It is not, I must add, as if the South African government has not moved significantly on many of these areas. It was the first deputy president in my government that oversaw and drove the initiatives in this regard, and as president continues to place this issue on top of the national and continental agenda. He will with me be the first to concede that much more remains to be done. I do not doubt for one moment that he will proceed to tackle this task with the resolve and dedication he is known for.
The challenge is to move from rhetoric to action, and action at an unprecedented intensity and scale. There is a need for us to focus on what we know works.
For this there is need for us to be focused, to be strategic, and to mobilize all of our resources and alliances, and to sustain the effort until this war is won.
We need, and there is increasing evidence of, African resolve to fight this war. Others will not save us if we do not primarily commit ourselves. Let us, however, not underestimate the resources required to conduct this battle. Partnership with the international community is vital. A constant theme in all our messages has been that in this interdependent and globalized world, we have indeed again become the keepers of our brother and sister. That cannot be more graphically the case than in the common fight against HIV/AIDS.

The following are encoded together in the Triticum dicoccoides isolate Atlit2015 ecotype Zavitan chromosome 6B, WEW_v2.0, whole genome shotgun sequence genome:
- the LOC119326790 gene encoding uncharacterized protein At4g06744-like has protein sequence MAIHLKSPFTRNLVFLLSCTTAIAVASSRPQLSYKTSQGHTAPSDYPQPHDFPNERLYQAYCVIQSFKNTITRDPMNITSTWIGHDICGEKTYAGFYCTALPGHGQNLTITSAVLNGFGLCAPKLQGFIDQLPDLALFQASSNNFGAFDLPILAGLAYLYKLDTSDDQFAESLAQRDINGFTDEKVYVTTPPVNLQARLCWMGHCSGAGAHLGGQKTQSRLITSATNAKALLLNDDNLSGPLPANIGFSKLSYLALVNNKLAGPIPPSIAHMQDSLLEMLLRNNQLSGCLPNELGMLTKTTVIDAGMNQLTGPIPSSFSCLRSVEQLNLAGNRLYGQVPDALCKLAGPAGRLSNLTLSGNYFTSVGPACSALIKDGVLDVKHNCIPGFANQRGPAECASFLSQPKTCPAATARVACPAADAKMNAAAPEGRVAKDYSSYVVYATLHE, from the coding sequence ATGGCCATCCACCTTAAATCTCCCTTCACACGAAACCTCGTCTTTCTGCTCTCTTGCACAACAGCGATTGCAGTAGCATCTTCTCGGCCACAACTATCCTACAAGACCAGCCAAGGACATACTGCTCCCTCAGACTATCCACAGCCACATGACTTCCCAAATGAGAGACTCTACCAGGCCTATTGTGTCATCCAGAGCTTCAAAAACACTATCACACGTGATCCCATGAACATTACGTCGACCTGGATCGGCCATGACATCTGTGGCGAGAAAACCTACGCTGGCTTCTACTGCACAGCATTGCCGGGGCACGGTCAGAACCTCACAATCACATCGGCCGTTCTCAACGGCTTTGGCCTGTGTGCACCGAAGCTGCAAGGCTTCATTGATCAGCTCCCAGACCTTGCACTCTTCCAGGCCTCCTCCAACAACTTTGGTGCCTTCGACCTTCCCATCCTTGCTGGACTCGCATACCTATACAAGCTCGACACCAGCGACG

As one small contribution to the great combined effort that is required, I have instructed my Foundation to explore in consultation with others the best way in which we can be involved in the battle against this terrible scourge ravaging our continent and world.
I thank all of you most sincerely for your involvement in that struggle. Let us combine our efforts to ensure a future for our children. The challenge is no less.
I thank you.
Back to the October 2000 Issue of Body Positive Magazine.
This article was provided by Body Positive. It is a part of the publication Body Positive.